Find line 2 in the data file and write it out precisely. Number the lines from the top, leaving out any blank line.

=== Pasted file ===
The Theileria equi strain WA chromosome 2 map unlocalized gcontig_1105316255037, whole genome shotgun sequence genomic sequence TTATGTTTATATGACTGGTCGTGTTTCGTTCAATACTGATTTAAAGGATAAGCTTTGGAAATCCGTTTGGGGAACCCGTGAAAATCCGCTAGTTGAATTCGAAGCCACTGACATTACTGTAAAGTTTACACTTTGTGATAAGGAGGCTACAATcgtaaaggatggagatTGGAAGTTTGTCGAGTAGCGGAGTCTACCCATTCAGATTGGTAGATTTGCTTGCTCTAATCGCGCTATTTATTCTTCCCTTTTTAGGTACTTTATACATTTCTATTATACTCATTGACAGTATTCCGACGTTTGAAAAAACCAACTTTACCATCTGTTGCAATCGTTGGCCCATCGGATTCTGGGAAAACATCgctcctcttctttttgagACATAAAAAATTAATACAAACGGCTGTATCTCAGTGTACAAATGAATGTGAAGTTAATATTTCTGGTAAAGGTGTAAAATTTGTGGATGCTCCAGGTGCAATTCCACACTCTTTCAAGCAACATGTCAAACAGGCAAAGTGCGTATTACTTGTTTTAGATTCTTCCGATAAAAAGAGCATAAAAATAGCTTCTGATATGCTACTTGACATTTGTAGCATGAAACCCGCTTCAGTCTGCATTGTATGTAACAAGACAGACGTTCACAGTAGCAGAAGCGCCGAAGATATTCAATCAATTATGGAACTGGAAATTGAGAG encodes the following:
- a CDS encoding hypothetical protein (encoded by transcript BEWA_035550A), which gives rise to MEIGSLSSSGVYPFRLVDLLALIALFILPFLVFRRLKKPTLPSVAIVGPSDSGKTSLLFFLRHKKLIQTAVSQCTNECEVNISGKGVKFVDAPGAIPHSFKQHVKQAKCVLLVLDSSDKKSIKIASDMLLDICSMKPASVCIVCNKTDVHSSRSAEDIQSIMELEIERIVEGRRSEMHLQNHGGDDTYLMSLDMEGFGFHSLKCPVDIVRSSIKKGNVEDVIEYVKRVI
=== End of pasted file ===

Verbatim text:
- a CDS encoding hypothetical protein (encoded by transcript BEWA_035550A), which gives rise to MEIGSLSSSGVYPFRLVDLLALIALFILPFLVFRRLKKPTLPSVAIVGPSDSGKTSLLFFLRHKKLIQTAVSQCTNECEVNISGKGVKFVDAPGAIPHSFKQHVKQAKCVLLVLDSSDKKSIKIASDMLLDICSMKPASVCIVCNKTDVHSSRSAEDIQSIMELEIERIVEGRRSEMHLQNHGGDDTYLMSLDMEGFGFHSLKCPVDIVRSSIKKGNVEDVIEYVKRVI